Imagine a driver who constantly looks down at the pedals when he's turning at an intersection or who concentrates solely on his hands turning the wheel while he rounds a corner. It's pretty likely that sooner or later that driver is going to wind up crashing into another car, a tree or fire hydrant, or at least running off the road.
That situation really isn't much different than that of a sailor who's in the habit of staring down at his feet or watching his hands flip the sail during a planing step jibe. Sooner or later that sailor is going to crash into another windsurfer, a dock or buoy, or at least wipe out on his own and get wet. Looking ahead at where your board will exit a jibe is as important to sailing your windsurfer as looking ahead while you're turning the corner in your car.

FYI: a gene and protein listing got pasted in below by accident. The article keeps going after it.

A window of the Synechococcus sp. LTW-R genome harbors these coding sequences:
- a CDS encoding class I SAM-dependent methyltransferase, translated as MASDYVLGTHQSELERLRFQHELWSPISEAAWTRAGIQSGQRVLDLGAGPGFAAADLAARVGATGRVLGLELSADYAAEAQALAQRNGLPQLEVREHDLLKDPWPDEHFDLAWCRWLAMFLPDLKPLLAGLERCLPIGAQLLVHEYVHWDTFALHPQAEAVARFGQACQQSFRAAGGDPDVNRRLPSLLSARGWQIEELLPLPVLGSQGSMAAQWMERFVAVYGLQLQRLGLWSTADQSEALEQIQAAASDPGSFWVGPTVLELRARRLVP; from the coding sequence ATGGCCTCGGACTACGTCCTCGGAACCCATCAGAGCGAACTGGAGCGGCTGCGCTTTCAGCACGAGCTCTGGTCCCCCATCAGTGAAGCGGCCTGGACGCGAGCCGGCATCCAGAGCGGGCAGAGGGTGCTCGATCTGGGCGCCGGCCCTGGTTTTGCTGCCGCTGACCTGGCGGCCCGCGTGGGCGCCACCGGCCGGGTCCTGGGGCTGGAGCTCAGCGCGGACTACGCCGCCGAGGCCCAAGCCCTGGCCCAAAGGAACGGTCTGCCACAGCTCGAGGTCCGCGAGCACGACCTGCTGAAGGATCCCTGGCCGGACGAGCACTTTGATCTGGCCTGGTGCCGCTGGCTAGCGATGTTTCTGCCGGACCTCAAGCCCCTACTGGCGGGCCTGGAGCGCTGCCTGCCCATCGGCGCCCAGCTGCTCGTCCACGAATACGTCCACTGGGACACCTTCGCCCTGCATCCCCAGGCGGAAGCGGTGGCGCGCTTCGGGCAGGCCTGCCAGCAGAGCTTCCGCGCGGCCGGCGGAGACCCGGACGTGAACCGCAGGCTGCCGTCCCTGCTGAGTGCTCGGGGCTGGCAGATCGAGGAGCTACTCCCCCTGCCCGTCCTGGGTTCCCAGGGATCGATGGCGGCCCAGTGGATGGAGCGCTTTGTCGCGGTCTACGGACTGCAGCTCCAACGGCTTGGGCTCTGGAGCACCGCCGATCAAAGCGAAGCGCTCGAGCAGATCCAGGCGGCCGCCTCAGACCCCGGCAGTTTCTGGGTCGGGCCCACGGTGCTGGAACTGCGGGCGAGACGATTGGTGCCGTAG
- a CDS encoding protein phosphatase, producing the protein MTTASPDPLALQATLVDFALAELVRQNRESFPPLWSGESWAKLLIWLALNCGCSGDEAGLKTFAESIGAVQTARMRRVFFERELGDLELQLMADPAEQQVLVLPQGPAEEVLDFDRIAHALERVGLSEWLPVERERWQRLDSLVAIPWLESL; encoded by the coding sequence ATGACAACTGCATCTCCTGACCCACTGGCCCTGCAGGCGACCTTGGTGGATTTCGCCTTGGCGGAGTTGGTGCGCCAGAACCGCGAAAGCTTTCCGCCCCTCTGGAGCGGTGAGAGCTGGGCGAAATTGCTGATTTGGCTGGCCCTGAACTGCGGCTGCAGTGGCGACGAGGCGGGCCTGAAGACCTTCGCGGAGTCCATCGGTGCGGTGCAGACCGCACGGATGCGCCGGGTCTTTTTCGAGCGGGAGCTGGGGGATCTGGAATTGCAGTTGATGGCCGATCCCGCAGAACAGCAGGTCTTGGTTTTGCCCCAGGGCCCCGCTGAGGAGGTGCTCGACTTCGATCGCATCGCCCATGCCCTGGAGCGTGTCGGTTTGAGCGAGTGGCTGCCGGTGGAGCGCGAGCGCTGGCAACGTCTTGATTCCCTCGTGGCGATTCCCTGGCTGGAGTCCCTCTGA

It's a very common problem and one that when eliminated can really pump up your percentage of successful jibes. As you enter the jibe, focus ahead to where you anticipate coming out of it; look around the front of the mast from out over your front shoulder. Not only does this help you gauge the exact area of your exit, but it also helps put your body in a stronger carving position. Looking down as you enter the turn allows the sail to pull your body weight in over the carving rail too much and gives the feeling that you're pushing too hard. The concept is pretty simple; it's getting over the old habit of not looking where you should that takes a little practice. Try it, though; it's sure to help your jibes.